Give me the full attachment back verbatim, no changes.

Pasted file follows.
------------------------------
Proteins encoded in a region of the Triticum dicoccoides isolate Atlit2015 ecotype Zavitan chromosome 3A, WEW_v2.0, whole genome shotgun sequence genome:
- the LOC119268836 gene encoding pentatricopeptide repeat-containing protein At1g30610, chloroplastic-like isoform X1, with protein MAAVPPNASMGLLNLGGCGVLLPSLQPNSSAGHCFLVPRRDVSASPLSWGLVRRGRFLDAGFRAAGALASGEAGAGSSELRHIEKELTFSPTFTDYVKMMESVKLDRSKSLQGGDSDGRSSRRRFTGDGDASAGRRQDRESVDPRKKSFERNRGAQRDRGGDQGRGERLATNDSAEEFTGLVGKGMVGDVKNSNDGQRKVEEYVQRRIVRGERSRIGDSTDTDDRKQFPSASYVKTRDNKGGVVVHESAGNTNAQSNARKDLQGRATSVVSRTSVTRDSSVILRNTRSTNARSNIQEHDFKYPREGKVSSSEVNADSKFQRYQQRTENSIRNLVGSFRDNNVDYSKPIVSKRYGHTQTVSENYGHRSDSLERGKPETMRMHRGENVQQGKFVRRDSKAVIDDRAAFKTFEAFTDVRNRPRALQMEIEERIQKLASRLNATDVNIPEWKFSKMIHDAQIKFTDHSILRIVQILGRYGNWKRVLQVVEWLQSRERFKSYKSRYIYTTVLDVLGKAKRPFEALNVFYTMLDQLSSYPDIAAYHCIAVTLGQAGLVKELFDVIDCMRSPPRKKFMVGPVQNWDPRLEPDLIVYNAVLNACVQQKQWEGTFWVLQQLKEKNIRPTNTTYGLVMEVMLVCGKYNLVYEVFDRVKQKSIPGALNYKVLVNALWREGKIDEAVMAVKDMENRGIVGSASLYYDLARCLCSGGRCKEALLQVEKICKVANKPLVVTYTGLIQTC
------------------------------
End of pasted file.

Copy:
Proteins encoded in a region of the Triticum dicoccoides isolate Atlit2015 ecotype Zavitan chromosome 3A, WEW_v2.0, whole genome shotgun sequence genome:
- the LOC119268836 gene encoding pentatricopeptide repeat-containing protein At1g30610, chloroplastic-like isoform X1, with protein MAAVPPNASMGLLNLGGCGVLLPSLQPNSSAGHCFLVPRRDVSASPLSWGLVRRGRFLDAGFRAAGALASGEAGAGSSELRHIEKELTFSPTFTDYVKMMESVKLDRSKSLQGGDSDGRSSRRRFTGDGDASAGRRQDRESVDPRKKSFERNRGAQRDRGGDQGRGERLATNDSAEEFTGLVGKGMVGDVKNSNDGQRKVEEYVQRRIVRGERSRIGDSTDTDDRKQFPSASYVKTRDNKGGVVVHESAGNTNAQSNARKDLQGRATSVVSRTSVTRDSSVILRNTRSTNARSNIQEHDFKYPREGKVSSSEVNADSKFQRYQQRTENSIRNLVGSFRDNNVDYSKPIVSKRYGHTQTVSENYGHRSDSLERGKPETMRMHRGENVQQGKFVRRDSKAVIDDRAAFKTFEAFTDVRNRPRALQMEIEERIQKLASRLNATDVNIPEWKFSKMIHDAQIKFTDHSILRIVQILGRYGNWKRVLQVVEWLQSRERFKSYKSRYIYTTVLDVLGKAKRPFEALNVFYTMLDQLSSYPDIAAYHCIAVTLGQAGLVKELFDVIDCMRSPPRKKFMVGPVQNWDPRLEPDLIVYNAVLNACVQQKQWEGTFWVLQQLKEKNIRPTNTTYGLVMEVMLVCGKYNLVYEVFDRVKQKSIPGALNYKVLVNALWREGKIDEAVMAVKDMENRGIVGSASLYYDLARCLCSGGRCKEALLQVEKICKVANKPLVVTYTGLIQTC